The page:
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Good correction, Poli. I see now that Alfonso meant that San Jordi was also celebrated on April 23rd.
Thanks.
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Old April 28, 2008, 07:11 AM
Alfonso Alfonso is offline
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Thanks a lot, Rusty and Poli for your corrections and clarifying points of view. I guess I can get what's wrong and what's right from considering both corrections. I know it's not easy to correct a composition written by a foreigner, who mix up different words and structures usages, both correct and incorrect, who is learning the language and don't consider, at the moment, different stylistic possibilities. It's enough for me to try to write correctly. That's why I beg you try to distinguish what's a grammatical correction from what's a stylistic one.

For example, I checked the verb to urge , and it does exist. So I guess that to be urged to do something is correct. Am I right?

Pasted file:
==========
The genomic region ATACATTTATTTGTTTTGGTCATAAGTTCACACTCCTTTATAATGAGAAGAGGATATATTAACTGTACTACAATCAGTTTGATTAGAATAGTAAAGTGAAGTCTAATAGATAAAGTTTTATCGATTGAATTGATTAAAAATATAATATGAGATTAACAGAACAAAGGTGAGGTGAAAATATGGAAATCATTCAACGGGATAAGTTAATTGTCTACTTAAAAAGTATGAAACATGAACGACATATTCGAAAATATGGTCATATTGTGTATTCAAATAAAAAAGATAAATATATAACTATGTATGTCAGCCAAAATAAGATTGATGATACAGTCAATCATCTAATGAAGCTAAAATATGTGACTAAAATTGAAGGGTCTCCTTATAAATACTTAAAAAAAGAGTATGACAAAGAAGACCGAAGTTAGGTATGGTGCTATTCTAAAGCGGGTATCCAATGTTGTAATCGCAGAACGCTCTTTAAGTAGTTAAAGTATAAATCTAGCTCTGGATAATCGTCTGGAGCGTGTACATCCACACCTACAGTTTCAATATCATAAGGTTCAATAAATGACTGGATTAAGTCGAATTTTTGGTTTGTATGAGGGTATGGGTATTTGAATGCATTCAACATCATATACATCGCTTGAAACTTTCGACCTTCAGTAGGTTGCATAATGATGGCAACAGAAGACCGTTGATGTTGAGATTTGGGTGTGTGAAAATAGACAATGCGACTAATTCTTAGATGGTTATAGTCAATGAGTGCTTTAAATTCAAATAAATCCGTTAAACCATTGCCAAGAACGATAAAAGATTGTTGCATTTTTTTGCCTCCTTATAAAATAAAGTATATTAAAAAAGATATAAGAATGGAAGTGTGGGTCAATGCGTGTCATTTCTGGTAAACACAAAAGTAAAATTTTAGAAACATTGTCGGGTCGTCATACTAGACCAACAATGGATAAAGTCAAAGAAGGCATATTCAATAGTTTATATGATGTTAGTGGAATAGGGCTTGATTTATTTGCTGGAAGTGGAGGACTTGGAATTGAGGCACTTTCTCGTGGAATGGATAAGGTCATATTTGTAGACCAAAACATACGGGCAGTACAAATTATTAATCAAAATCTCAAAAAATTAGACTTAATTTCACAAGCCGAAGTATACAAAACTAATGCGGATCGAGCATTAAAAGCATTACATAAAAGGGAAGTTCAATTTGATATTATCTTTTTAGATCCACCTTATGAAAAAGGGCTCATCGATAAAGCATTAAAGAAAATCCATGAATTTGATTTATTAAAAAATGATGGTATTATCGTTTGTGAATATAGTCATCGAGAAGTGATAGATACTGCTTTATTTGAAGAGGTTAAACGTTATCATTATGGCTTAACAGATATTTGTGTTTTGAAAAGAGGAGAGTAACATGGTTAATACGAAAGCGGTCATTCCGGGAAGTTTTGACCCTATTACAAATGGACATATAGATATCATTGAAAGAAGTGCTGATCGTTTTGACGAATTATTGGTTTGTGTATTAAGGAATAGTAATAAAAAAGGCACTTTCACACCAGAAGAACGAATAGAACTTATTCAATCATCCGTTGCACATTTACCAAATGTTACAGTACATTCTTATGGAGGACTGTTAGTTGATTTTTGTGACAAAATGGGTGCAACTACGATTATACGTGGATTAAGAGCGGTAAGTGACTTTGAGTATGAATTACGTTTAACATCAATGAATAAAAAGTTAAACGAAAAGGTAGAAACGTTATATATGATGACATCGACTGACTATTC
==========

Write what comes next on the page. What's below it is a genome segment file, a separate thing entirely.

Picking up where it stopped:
What about April 23th / 23rd? Are both expressions correct, or only the second one?
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Old April 28, 2008, 08:01 AM
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Quote:
Originally Posted by Alfonso View Post
Thanks a lot, Rusty and Poli for your corrections and clarifying points of view. I guess I can get what's wrong and what's right from considering both corrections. I know it's not easy to correct a composition written by a foreigner, who mix(mixes) up different words and structures usages(word structures), both correct and incorrect.(A foreigner who is learning the language and don't consider(may not be considering), at the moment, different stylistic possibilities. It's enough for me to try to write correctly. That's why I beg you try to distinguish what's a grammatical correction from what's a stylistic one.